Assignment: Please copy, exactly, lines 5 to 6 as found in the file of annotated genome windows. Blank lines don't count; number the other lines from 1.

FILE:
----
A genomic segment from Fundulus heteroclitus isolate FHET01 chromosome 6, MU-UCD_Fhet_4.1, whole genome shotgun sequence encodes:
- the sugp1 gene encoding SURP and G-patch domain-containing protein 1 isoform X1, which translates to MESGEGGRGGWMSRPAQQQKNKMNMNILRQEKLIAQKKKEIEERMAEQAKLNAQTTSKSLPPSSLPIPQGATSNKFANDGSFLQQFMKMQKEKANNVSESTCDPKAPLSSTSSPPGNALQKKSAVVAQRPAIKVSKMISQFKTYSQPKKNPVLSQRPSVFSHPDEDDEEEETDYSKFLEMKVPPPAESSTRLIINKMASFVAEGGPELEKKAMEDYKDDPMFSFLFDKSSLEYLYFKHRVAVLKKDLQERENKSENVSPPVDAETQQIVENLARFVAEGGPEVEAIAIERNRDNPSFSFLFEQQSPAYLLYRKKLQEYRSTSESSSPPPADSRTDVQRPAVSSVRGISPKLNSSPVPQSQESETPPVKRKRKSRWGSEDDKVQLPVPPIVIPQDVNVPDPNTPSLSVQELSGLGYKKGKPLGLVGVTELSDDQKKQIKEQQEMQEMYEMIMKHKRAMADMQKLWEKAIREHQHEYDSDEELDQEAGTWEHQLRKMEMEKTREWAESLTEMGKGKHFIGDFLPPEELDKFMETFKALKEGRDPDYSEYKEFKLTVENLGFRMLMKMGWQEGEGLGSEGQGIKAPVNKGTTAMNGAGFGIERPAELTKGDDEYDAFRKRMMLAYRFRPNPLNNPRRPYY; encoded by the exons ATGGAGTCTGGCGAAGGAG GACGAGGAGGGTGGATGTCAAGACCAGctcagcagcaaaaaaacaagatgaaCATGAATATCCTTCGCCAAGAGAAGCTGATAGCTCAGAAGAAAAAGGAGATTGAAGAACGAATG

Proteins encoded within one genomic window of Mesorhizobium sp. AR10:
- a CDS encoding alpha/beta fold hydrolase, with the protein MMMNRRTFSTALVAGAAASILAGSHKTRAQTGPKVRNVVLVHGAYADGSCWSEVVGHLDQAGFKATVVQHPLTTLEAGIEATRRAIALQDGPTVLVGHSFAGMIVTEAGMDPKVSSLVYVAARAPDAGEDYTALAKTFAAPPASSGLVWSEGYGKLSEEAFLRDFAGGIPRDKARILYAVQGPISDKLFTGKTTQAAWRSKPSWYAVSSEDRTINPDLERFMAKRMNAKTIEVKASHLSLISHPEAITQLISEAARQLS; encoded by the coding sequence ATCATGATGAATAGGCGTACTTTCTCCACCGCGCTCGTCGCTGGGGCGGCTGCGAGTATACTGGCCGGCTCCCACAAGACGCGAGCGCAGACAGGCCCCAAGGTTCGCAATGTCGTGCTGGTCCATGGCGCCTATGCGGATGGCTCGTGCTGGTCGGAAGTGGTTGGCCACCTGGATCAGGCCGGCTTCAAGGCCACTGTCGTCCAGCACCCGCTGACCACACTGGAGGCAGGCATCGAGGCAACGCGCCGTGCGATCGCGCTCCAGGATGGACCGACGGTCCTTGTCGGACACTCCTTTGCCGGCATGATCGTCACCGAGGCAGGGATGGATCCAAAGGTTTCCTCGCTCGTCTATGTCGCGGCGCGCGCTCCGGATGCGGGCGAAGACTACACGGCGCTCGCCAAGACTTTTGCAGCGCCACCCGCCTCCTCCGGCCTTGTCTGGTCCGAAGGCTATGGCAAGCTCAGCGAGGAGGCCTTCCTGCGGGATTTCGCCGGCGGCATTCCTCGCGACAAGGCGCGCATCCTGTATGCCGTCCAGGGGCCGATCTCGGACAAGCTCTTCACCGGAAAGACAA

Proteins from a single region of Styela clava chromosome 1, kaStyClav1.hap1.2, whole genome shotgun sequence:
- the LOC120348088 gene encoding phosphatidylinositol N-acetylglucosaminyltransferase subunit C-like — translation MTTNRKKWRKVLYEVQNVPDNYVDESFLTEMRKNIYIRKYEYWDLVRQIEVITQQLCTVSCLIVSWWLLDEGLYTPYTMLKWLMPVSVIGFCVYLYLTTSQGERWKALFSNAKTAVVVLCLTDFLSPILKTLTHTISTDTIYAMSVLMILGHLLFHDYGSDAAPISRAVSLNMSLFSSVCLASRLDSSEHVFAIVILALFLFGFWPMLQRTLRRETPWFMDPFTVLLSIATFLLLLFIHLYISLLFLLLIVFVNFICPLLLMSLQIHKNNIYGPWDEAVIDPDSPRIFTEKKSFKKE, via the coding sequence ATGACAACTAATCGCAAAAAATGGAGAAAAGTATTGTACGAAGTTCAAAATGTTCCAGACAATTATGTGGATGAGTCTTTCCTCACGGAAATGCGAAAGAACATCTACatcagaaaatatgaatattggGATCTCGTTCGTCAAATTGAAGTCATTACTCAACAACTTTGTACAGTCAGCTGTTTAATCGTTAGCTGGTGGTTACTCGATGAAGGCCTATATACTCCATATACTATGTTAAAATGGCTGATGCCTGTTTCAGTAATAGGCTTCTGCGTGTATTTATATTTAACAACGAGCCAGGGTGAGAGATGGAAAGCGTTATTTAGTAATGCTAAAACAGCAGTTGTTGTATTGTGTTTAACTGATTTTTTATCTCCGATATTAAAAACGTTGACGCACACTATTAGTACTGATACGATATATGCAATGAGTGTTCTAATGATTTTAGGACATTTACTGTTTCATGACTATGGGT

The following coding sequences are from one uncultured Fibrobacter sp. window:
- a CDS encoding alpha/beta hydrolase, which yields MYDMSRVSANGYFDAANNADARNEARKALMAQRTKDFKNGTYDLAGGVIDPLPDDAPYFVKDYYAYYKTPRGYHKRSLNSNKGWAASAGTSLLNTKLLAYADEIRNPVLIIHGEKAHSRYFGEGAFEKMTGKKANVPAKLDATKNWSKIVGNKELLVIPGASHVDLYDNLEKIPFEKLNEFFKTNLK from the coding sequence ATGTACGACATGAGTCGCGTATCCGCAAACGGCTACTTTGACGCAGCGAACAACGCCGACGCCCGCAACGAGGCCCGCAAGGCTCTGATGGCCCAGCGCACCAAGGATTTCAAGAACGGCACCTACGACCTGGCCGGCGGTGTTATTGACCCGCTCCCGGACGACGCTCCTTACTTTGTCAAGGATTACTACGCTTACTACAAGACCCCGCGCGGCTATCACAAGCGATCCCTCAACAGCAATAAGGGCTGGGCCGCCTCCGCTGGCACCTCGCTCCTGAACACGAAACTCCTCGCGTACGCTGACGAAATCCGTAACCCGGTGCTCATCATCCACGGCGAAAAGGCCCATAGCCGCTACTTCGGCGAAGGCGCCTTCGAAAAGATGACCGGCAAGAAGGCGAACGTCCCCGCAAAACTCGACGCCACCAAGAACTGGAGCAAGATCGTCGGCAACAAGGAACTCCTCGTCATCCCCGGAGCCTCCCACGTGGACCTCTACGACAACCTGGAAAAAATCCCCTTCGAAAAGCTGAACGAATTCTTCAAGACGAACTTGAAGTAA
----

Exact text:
Proteins from a single region of Styela clava chromosome 1, kaStyClav1.hap1.2, whole genome shotgun sequence:
- the LOC120348088 gene encoding phosphatidylinositol N-acetylglucosaminyltransferase subunit C-like — translation MTTNRKKWRKVLYEVQNVPDNYVDESFLTEMRKNIYIRKYEYWDLVRQIEVITQQLCTVSCLIVSWWLLDEGLYTPYTMLKWLMPVSVIGFCVYLYLTTSQGERWKALFSNAKTAVVVLCLTDFLSPILKTLTHTISTDTIYAMSVLMILGHLLFHDYGSDAAPISRAVSLNMSLFSSVCLASRLDSSEHVFAIVILALFLFGFWPMLQRTLRRETPWFMDPFTVLLSIATFLLLLFIHLYISLLFLLLIVFVNFICPLLLMSLQIHKNNIYGPWDEAVIDPDSPRIFTEKKSFKKE, via the coding sequence ATGACAACTAATCGCAAAAAATGGAGAAAAGTATTGTACGAAGTTCAAAATGTTCCAGACAATTATGTGGATGAGTCTTTCCTCACGGAAATGCGAAAGAACATCTACatcagaaaatatgaatattggGATCTCGTTCGTCAAATTGAAGTCATTACTCAACAACTTTGTACAGTCAGCTGTTTAATCGTTAGCTGGTGGTTACTCGATGAAGGCCTATATACTCCATATACTATGTTAAAATGGCTGATGCCTGTTTCAGTAATAGGCTTCTGCGTGTATTTATATTTAACAACGAGCCAGGGTGAGAGATGGAAAGCGTTATTTAGTAATGCTAAAACAGCAGTTGTTGTATTGTGTTTAACTGATTTTTTATCTCCGATATTAAAAACGTTGACGCACACTATTAGTACTGATACGATATATGCAATGAGTGTTCTAATGATTTTAGGACATTTACTGTTTCATGACTATGGGT